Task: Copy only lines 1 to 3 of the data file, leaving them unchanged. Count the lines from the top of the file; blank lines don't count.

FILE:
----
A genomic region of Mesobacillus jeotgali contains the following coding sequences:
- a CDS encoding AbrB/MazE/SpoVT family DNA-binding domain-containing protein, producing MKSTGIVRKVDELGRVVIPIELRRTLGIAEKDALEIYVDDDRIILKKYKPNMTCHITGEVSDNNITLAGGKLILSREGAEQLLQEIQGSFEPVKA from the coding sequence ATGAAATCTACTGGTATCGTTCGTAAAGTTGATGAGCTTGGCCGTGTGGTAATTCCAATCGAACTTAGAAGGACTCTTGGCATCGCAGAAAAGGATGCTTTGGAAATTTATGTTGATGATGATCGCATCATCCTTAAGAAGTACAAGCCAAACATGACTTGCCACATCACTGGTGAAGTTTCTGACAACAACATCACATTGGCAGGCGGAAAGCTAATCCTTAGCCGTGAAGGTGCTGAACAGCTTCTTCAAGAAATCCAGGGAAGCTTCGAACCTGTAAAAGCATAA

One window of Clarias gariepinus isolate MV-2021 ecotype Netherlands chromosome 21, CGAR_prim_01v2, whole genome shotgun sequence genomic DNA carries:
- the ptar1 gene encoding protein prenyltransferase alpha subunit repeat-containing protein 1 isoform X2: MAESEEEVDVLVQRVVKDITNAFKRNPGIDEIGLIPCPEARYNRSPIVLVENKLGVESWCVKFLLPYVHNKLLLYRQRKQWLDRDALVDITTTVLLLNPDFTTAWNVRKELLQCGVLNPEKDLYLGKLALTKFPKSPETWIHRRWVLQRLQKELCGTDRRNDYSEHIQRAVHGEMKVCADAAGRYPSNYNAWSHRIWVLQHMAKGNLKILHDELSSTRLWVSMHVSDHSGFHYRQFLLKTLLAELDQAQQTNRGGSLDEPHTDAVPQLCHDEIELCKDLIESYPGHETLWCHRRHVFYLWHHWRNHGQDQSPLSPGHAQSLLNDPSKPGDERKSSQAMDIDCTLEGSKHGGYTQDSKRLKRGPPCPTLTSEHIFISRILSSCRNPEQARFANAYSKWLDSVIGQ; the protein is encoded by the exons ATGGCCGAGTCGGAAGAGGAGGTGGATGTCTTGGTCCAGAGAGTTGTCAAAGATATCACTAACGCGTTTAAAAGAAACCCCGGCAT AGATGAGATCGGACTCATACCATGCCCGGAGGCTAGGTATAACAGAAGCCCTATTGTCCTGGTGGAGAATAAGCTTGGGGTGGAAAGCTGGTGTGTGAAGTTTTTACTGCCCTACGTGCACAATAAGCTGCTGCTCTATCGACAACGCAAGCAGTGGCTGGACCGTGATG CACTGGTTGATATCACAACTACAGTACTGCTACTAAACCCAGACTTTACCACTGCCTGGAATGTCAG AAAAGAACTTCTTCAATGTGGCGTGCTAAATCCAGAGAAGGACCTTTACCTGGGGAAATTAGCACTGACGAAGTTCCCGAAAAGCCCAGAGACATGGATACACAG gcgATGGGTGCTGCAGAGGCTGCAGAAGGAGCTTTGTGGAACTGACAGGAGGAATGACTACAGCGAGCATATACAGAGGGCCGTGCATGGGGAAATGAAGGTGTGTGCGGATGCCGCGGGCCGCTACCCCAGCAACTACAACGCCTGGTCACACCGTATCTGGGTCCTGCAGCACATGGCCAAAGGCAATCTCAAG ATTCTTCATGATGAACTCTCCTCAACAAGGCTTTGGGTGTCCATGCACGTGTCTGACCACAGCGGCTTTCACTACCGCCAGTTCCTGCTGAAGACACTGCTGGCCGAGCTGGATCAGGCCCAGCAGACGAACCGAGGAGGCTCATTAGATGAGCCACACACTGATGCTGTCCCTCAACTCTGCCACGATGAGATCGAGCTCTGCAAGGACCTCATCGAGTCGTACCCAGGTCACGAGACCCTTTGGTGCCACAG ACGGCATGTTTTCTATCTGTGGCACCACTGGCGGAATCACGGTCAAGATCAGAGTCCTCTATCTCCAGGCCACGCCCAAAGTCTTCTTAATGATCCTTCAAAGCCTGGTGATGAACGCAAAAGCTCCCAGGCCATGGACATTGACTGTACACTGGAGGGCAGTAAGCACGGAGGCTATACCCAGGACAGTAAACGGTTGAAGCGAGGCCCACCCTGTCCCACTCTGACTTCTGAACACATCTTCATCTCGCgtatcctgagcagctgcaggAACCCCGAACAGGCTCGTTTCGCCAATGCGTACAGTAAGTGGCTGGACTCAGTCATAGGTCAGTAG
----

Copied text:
A genomic region of Mesobacillus jeotgali contains the following coding sequences:
- a CDS encoding AbrB/MazE/SpoVT family DNA-binding domain-containing protein, producing MKSTGIVRKVDELGRVVIPIELRRTLGIAEKDALEIYVDDDRIILKKYKPNMTCHITGEVSDNNITLAGGKLILSREGAEQLLQEIQGSFEPVKA from the coding sequence ATGAAATCTACTGGTATCGTTCGTAAAGTTGATGAGCTTGGCCGTGTGGTAATTCCAATCGAACTTAGAAGGACTCTTGGCATCGCAGAAAAGGATGCTTTGGAAATTTATGTTGATGATGATCGCATCATCCTTAAGAAGTACAAGCCAAACATGACTTGCCACATCACTGGTGAAGTTTCTGACAACAACATCACATTGGCAGGCGGAAAGCTAATCCTTAGCCGTGAAGGTGCTGAACAGCTTCTTCAAGAAATCCAGGGAAGCTTCGAACCTGTAAAAGCATAA

One window of Clarias gariepinus isolate MV-2021 ecotype Netherlands chromosome 21, CGAR_prim_01v2, whole genome shotgun sequence genomic DNA carries: